Are We Really About to Start Eating Lab Meat?!


Food System

by Peter Hart

If you’ve scanned the headlines recently, you might have thought “lab-grown” meat would soon be destined for your dinner table. A company called Upside Foods scored a massive PR triumph, with stories all over the world giving the impression that the Food & Drug Administration (FDA) had deemed their lab meat, also called “cell” or “cultured” meat, “safe for human consumption.”

What the FDA actually did, though, was not so definitive — and it stands as a timely reminder to be skeptical about the quick-fix, cure-all, techno-hype around cultured meat.

This November, Upside Foods — formerly known as Memphis Meats — blasted a press release declaring that it was the “First Company in the World to Receive U.S. FDA ‘Green Light’ for Cultivated Meat.”

But if you dig a little deeper, you’ll find that what the FDA actually did was not so final. The agency simply reviewed data submitted by the company and determined that it had no further questions. As the far more muted FDA press release put it, “The voluntary pre-market consultation is not an approval process.”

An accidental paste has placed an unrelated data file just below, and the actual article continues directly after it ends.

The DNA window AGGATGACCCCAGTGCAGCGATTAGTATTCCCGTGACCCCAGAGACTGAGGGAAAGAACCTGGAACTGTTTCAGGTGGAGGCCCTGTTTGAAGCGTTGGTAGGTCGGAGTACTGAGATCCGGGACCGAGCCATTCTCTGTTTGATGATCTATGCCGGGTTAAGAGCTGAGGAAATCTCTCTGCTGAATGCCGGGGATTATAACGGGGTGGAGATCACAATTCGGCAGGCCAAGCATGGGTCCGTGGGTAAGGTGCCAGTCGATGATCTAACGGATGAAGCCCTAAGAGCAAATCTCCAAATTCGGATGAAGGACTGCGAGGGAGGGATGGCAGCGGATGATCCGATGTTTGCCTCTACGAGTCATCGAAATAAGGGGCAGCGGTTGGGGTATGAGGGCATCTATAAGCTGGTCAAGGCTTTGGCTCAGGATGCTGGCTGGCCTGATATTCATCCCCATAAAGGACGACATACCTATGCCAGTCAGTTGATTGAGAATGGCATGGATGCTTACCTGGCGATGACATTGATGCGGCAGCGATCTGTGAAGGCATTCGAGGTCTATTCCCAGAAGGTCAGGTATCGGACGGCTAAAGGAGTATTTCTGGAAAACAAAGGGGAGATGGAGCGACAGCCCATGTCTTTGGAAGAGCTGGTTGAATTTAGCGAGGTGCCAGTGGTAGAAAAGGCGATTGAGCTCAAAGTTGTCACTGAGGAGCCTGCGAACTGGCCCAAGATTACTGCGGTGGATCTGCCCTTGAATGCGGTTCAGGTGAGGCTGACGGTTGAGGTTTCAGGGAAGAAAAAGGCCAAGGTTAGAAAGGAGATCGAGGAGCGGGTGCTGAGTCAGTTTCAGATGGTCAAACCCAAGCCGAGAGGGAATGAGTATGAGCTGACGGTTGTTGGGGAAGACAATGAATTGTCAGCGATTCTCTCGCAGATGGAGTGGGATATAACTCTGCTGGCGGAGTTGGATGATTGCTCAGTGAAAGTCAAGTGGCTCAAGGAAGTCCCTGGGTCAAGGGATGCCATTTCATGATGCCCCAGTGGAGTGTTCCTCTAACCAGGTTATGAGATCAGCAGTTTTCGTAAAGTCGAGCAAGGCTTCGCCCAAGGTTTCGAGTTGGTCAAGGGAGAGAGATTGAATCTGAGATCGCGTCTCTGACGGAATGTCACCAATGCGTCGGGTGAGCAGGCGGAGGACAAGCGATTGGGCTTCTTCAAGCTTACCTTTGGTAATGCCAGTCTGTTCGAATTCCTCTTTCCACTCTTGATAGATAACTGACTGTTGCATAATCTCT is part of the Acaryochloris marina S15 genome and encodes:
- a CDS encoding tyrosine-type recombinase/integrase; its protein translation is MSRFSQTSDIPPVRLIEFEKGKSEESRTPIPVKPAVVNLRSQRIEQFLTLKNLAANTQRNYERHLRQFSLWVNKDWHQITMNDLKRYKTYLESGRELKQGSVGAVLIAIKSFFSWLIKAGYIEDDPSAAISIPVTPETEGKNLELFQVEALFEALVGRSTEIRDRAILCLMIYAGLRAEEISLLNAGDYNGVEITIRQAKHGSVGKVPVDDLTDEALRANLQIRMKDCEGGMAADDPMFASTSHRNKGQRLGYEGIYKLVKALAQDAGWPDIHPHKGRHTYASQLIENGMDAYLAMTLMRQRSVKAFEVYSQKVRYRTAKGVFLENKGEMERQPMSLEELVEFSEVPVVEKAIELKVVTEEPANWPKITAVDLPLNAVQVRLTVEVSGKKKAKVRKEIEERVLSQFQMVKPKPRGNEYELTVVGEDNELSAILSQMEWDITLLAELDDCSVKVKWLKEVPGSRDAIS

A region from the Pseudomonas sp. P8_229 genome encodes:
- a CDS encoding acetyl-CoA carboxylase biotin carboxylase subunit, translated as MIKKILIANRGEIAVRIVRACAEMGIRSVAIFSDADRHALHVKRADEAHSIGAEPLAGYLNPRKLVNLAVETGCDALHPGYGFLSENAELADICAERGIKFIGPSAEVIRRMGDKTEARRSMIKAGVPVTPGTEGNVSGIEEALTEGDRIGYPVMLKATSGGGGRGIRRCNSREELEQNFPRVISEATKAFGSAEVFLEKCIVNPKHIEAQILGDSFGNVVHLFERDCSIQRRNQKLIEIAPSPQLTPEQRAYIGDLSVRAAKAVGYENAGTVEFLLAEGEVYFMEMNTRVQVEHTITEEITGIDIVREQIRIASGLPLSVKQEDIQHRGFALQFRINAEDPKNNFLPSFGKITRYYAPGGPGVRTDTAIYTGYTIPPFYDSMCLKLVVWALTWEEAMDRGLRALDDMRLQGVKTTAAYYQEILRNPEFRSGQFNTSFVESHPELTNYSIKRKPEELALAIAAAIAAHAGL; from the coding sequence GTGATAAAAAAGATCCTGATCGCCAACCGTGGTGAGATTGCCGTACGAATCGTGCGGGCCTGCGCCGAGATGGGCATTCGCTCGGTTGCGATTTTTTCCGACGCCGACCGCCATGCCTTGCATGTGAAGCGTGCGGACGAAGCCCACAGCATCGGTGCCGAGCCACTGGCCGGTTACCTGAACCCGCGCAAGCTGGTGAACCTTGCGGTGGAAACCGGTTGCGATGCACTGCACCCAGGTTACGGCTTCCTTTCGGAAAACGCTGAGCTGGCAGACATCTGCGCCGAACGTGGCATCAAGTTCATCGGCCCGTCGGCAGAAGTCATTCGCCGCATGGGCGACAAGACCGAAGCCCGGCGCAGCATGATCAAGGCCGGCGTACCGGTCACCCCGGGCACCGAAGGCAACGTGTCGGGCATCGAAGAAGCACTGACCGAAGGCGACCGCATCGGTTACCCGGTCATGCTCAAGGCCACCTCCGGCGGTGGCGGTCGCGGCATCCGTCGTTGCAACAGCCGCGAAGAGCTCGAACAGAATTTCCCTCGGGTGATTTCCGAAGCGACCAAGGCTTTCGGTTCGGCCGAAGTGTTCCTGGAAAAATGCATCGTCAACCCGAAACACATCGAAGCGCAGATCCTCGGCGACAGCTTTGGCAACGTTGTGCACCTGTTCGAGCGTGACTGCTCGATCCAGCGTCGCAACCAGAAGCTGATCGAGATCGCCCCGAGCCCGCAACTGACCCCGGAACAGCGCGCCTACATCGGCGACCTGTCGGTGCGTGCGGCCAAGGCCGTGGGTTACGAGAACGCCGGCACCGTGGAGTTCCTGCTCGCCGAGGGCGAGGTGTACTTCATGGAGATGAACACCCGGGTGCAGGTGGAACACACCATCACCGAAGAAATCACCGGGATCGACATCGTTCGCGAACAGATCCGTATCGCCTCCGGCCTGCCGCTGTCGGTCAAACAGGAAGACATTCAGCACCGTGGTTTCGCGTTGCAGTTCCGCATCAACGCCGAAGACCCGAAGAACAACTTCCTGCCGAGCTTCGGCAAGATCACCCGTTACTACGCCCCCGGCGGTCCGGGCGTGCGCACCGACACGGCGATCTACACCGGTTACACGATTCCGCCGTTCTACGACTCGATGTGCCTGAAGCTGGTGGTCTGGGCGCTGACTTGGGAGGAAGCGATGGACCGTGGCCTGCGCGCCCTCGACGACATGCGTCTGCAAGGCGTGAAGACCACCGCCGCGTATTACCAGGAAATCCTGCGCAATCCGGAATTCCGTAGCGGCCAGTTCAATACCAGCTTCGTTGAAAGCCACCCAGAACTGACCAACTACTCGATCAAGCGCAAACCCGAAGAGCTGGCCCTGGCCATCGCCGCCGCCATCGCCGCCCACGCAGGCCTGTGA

The truth is, there are a host of concerns when it comes to lab meat. The production process requires heavy use of antibiotics and hazardous materials. Diseases can spread throughout a facility or into the product during that process. And there are also as yet unknown health and safety risks for humans eating cultured meat. 

Lab Meat Hype Doesn’t Live Up to Reality

The idea that we can build massive laboratories that grow animal cells into food sounds like the stuff of science fiction. At this point, it is mostly just that. 

“Lab meat” would come from tissue and growth mediums extracted from animals to grow muscle fibers. With chemical additives, the resulting muscle fibers mimic conventional meat.